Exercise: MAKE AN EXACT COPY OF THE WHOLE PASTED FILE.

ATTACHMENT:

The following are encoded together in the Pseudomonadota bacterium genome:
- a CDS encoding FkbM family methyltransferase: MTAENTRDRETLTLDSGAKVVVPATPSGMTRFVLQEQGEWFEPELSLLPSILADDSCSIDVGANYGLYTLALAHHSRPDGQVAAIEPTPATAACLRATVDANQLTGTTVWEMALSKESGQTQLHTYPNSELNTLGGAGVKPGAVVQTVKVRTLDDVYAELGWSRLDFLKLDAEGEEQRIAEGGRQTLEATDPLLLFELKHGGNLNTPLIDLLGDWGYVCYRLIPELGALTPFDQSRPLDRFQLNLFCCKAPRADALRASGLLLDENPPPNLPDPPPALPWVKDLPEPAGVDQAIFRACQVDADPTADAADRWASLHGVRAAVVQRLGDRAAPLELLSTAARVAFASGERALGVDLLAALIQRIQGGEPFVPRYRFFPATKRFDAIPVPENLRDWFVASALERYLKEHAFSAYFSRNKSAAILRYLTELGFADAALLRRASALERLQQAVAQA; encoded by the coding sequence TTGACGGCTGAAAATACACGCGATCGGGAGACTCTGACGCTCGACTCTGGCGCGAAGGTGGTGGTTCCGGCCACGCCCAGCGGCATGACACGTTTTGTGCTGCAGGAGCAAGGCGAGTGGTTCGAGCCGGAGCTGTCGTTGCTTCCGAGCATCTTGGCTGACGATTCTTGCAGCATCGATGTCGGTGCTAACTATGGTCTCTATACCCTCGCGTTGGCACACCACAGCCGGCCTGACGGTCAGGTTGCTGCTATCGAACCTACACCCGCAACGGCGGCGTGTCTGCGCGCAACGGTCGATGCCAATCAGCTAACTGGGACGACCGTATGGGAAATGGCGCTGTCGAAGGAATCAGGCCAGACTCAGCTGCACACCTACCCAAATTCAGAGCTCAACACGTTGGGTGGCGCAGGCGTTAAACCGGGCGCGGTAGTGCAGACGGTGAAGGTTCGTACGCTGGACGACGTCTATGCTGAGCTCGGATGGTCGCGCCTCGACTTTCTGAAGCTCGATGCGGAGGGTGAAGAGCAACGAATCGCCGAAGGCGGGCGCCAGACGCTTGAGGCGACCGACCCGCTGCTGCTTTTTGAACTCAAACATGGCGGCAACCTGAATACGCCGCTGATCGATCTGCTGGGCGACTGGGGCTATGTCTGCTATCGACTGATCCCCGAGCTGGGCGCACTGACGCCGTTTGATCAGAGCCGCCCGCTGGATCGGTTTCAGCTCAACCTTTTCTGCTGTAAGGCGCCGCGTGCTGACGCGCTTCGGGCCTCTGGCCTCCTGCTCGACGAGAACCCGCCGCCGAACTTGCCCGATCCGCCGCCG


The following are encoded together in the Pseudomonadota bacterium genome:
- a CDS encoding FkbM family methyltransferase: MTAENTRDRETLTLDSGAKVVVPATPSGMTRFVLQEQGEWFEPELSLLPSILADDSCSIDVGANYGLYTLALAHHSRPDGQVAAIEPTPATAACLRATVDANQLTGTTVWEMALSKESGQTQLHTYPNSELNTLGGAGVKPGAVVQTVKVRTLDDVYAELGWSRLDFLKLDAEGEEQRIAEGGRQTLEATDPLLLFELKHGGNLNTPLIDLLGDWGYVCYRLIPELGALTPFDQSRPLDRFQLNLFCCKAPRADALRASGLLLDENPPPNLPDPPPALPWVKDLPEPAGVDQAIFRACQVDADPTADAADRWASLHGVRAAVVQRLGDRAAPLELLSTAARVAFASGERALGVDLLAALIQRIQGGEPFVPRYRFFPATKRFDAIPVPENLRDWFVASALERYLKEHAFSAYFSRNKSAAILRYLTELGFADAALLRRASALERLQQAVAQA; encoded by the coding sequence TTGACGGCTGAAAATACACGCGATCGGGAGACTCTGACGCTCGACTCTGGCGCGAAGGTGGTGGTTCCGGCCACGCCCAGCGGCATGACACGTTTTGTGCTGCAGGAGCAAGGCGAGTGGTTCGAGCCGGAGCTGTCGTTGCTTCCGAGCATCTTGGCTGACGATTCTTGCAGCATCGATGTCGGTGCTAACTATGGTCTCTATACCCTCGCGTTGGCACACCACAGCCGGCCTGACGGTCAGGTTGCTGCTATCGAACCTACACCCGCAACGGCGGCGTGTCTGCGCGCAACGGTCGATGCCAATCAGCTAACTGGGACGACCGTATGGGAAATGGCGCTGTCGAAGGAATCAGGCCAGACTCAGCTGCACACCTACCCAAATTCAGAGCTCAACACGTTGGGTGGCGCAGGCGTTAAACCGGGCGCGGTAGTGCAGACGGTGAAGGTTCGTACGCTGGACGACGTCTATGCTGAGCTCGGATGGTCGCGCCTCGACTTTCTGAAGCTCGATGCGGAGGGTGAAGAGCAACGAATCGCCGAAGGCGGGCGCCAGACGCTTGAGGCGACCGACCCGCTGCTGCTTTTTGAACTCAAACATGGCGGCAACCTGAATACGCCGCTGATCGATCTGCTGGGCGACTGGGGCTATGTCTGCTATCGACTGATCCCCGAGCTGGGCGCACTGACGCCGTTTGATCAGAGCCGCCCGCTGGATCGGTTTCAGCTCAACCTTTTCTGCTGTAAGGCGCCGCGTGCTGACGCGCTTCGGGCCTCTGGCCTCCTGCTCGACGAGAACCCGCCGCCGAACTTGCCCGATCCGCCGCCG